A work crew of five students (ages 18-24) with the Student Conservation Association recently spent 10 days working at the Cranberry Meadow Pond Trail in Peterborough, New Hampshire. Up until now, a popular section of the trail crossed a wetland on low plank bridges, where seasonal high water meant wet feet and frequent repairs. But now a new design is under construction.
This section of trail, east of Old Street Road, is a popular choice for hikers who don’t want to hike the entire 2.6-mile length. It passes through the wetland and along a winding brook through hemlock and oak forests on its way to the namesake pond.
High and Dry
An elevated boardwalk, two feet off the ground, is being built across the wetland to replace the old planks. In wet, muddy conditions, the students set posts, framed the walkway, and started to affix decking — a lot to accomplish in 10 days! Now, another team of local volunteers (thank you!) and Conservancy staff will finish the work. The goal is to have this section of trail open again by the end of August.
Thank you for your patience while we build a better structure that will require less maintenance and reduce impacts on the wetland. Your dry feet will thank you, too! With climate change increasing the frequency of heavy rains, more trails may need boardwalks like this.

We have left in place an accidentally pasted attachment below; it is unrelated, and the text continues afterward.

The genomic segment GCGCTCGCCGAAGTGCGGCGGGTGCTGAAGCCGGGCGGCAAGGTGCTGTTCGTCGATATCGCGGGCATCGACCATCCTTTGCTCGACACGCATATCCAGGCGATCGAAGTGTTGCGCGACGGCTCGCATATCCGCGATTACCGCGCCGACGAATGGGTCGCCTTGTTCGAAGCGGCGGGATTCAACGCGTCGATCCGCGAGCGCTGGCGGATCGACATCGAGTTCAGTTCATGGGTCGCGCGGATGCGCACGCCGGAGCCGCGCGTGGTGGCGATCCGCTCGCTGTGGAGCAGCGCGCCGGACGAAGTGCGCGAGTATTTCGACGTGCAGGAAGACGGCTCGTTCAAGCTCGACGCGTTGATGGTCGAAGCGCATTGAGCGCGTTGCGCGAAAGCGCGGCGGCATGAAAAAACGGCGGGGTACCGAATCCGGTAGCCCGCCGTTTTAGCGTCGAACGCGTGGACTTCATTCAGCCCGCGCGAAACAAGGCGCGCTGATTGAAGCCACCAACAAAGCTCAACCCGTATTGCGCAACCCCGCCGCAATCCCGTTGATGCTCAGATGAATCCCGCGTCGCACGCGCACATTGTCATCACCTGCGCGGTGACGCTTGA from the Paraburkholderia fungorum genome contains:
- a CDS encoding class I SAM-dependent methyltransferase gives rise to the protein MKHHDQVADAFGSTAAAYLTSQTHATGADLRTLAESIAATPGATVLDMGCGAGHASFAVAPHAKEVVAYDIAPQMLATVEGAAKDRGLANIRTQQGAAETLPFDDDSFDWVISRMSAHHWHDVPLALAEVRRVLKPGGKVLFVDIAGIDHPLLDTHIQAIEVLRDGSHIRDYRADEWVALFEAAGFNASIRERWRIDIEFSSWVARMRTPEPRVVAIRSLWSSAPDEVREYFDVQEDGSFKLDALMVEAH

About the Cranberry Meadow Pond Trail
The Monadnock Conservancy and local forester Swift Corwin worked with private landowners to create the 2.6-mile Cranberry Meadow Pond Trail — a key missing link in Corwin’s vision for a 4.5-mile town-to-mountain trail from downtown Peterborough to the summit of Pack Monadnock. Officially opened in the fall of 2009, the trail links with the Raymond Trail at the Miller State Park for the last 1.6-mile climb to the summit. Trailheads are located at Cheney Ave, Old Street Road, and East Mountain Road.
Many sections of the Cranberry Meadow Pond Trail cross private property thanks to the generosity of landowners. Accordingly, please stay on the trail. A trail guide is available online and posted at the kiosk on Old Street Road.
This boardwalk project was made possible by a generous bequest from the estate of Robert Pugh.